Death with Interruptions (2014) is a piano trio, written in variation form. The title, which comes from the novel by the Portuguese writer José Saramago, describes the chaos that ensues when one day people mysteriously stop dying. Soon afterwards Death herself enters the narrative and falls madly in love with a cellist. I was intrigued by Saramago’s portrait of death as a character, viewed through a multitude of prisms: the mysterious, the impulsive, the ridiculous, and the dispassionate.

A simple melody begins the trio and it moves through a series of transformations in mood, texture, and speed. Variations continually return to the musical heartbeat present in the opening song. Through disparate textures and tempi, the obsessive rhythm emerges as a fixed element bridging musical landscapes. I began writing the work in the months following the passing of my father Albert Bermel, to whom it is dedicated; he was a playwright, a teacher, a translator, and a great lover of farce, who never seemed to believe that Death would visit one day.
                                                                                                                                                      – Derek Bermel

Ning for Pipa, Violin and Cello (2001)


Born 1953, Guangzhou, China

Note from the Composer

The mixed trio Ning was commissioned by the Chamber Music Society of Minnesota, in collaboration with the Asian-American communities of Minnesota, with funding from the Barlow Endowment for Music Composition at Brigham Young University and the Hoeschler Fund of the St. Paul Foundation, for the concert Hun Qiao (Bridge of Souls – A Concert of Remembrance and Reconciliation), to commemorate the little-known Asian Pacific Conflict of World War II. It was premièred by Young-Nam Kim, Yo-Yo Ma and Wu Man on May 30, 2001, at the Ordway Center for the Performing Arts in St. Paul, MN.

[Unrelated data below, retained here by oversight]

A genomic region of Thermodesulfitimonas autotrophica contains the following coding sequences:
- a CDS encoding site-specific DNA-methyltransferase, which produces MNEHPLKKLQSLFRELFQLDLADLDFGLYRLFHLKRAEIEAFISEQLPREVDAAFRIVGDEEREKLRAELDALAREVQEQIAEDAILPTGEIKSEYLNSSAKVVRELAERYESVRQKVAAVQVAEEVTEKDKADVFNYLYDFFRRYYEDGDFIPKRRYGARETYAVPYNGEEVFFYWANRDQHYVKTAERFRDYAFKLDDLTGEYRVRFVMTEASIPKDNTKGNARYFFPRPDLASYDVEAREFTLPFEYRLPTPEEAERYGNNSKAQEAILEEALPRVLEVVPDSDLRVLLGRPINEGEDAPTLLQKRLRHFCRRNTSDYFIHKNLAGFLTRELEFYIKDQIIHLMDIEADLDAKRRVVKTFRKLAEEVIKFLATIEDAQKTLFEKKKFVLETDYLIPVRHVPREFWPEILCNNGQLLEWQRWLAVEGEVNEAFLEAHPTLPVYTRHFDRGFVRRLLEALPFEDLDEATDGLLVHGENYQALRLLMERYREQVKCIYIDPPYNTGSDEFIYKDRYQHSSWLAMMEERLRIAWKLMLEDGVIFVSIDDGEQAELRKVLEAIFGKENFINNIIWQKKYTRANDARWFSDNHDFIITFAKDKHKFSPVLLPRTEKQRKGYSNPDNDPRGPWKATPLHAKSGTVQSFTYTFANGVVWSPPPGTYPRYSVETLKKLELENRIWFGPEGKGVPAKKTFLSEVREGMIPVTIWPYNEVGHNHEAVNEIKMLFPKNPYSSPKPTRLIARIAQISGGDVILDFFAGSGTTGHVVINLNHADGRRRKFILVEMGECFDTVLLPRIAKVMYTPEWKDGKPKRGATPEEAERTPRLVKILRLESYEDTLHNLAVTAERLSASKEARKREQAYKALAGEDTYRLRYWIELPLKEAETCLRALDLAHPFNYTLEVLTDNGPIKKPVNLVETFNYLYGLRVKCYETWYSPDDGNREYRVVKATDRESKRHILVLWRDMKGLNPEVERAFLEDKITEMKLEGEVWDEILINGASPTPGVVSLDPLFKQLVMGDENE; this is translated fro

The Chinese character Ning is another name of the city Nanjing, the capital of China during the World War II. Ning also means serene and peaceful. Remembering so many horrible true stories told by my parents repeatedly with anger and passion, who experienced the Japanese invasion in China, I sincerely accepted the invitation from the CMSM, to compose a piece of music for “calling the soul back to a resting place”, to remember the Asian Holocaust — 1937 Nanjing Massacre, and to look forward to the peace of the world in the future.